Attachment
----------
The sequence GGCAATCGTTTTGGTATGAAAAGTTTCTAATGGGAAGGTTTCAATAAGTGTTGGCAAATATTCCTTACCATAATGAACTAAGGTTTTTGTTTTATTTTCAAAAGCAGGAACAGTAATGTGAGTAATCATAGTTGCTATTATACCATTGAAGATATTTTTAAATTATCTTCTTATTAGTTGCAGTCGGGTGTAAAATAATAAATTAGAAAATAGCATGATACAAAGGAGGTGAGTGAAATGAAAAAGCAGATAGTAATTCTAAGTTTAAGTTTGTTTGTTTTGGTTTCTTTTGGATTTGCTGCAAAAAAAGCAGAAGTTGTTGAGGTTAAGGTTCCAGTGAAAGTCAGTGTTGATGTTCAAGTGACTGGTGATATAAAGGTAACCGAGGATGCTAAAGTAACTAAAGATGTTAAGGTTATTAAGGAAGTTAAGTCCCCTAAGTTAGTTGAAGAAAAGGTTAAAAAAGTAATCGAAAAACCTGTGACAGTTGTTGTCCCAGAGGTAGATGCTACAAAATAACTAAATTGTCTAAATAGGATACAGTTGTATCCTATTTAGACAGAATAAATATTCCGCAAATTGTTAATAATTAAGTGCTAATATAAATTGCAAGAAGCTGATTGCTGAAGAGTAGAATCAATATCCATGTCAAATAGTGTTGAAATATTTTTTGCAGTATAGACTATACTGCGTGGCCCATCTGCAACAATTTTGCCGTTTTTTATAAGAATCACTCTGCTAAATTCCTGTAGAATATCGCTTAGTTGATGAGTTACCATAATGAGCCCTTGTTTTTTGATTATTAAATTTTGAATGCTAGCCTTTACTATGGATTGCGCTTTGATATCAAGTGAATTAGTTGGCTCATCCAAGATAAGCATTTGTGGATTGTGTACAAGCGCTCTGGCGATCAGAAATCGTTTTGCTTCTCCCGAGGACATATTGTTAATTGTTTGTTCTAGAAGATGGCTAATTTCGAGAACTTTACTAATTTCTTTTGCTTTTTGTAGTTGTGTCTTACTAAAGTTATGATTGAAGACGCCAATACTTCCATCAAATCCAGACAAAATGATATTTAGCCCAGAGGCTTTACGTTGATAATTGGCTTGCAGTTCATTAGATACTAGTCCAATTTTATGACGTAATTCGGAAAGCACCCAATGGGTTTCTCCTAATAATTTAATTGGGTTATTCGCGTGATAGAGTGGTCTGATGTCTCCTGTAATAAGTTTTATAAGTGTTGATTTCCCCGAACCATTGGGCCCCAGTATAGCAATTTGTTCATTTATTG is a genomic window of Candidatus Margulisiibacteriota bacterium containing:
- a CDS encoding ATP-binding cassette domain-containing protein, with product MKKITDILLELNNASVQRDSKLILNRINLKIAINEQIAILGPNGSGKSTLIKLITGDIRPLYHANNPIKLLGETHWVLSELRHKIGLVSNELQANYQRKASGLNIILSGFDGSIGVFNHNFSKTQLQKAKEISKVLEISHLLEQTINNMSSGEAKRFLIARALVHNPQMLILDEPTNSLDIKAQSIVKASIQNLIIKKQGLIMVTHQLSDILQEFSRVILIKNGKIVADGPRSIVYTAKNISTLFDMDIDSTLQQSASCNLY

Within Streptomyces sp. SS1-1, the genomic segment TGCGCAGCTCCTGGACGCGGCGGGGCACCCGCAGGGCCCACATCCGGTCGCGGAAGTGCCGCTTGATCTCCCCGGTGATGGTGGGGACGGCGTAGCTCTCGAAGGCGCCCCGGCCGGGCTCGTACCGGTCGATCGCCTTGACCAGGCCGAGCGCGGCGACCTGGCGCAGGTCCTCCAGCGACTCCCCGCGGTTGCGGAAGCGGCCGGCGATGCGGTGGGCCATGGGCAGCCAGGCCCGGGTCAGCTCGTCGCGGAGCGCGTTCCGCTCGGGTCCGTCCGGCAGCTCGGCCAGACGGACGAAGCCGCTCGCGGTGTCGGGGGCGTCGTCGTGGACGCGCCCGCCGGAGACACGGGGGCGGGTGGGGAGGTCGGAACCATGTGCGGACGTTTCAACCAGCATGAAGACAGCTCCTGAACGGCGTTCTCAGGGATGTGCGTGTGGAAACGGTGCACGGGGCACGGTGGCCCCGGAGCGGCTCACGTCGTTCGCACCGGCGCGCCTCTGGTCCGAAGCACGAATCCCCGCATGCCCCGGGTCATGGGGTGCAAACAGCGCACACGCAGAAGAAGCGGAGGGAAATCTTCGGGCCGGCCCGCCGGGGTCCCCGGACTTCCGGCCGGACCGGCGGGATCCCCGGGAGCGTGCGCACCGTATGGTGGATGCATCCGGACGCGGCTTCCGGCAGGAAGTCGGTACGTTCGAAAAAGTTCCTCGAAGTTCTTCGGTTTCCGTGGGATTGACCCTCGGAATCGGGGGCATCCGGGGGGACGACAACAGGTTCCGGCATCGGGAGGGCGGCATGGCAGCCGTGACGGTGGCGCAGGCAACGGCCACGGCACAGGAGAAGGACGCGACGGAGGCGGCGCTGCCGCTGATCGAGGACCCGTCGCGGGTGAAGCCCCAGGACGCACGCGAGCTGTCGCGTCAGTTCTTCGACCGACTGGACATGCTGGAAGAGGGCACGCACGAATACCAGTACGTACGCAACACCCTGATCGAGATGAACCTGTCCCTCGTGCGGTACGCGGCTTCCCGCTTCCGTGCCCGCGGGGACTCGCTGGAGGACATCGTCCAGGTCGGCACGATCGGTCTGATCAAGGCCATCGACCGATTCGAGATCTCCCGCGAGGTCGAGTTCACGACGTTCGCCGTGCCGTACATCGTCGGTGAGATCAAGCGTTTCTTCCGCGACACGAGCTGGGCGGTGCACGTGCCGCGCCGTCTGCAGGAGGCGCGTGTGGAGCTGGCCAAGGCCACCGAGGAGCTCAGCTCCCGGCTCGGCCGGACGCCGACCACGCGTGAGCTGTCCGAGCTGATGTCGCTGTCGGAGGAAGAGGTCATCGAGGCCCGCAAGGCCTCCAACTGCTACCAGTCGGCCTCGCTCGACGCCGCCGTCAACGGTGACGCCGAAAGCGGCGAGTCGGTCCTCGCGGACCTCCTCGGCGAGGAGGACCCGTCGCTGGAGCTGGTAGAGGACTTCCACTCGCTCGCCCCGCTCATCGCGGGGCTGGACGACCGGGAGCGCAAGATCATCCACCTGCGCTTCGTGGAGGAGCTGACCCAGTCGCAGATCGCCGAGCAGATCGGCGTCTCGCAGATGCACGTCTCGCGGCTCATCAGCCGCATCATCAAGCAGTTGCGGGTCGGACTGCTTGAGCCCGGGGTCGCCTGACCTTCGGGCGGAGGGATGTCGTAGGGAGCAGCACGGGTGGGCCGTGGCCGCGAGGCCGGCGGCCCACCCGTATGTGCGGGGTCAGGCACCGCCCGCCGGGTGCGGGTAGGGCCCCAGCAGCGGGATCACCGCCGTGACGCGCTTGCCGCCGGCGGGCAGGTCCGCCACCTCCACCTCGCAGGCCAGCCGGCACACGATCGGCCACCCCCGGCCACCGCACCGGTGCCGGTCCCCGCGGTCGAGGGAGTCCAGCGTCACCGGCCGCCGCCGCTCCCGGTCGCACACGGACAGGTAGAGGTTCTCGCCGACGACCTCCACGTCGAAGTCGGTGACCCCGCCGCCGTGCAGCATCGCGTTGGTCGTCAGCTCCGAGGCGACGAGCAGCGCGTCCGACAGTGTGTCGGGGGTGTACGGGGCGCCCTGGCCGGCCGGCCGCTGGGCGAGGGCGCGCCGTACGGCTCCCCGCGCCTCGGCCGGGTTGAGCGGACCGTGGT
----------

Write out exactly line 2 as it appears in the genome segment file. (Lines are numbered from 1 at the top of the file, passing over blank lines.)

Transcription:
- a CDS encoding ATP-binding cassette domain-containing protein, with product MKKITDILLELNNASVQRDSKLILNRINLKIAINEQIAILGPNGSGKSTLIKLITGDIRPLYHANNPIKLLGETHWVLSELRHKIGLVSNELQANYQRKASGLNIILSGFDGSIGVFNHNFSKTQLQKAKEISKVLEISHLLEQTINNMSSGEAKRFLIARALVHNPQMLILDEPTNSLDIKAQSIVKASIQNLIIKKQGLIMVTHQLSDILQEFSRVILIKNGKIVADGPRSIVYTAKNISTLFDMDIDSTLQQSASCNLY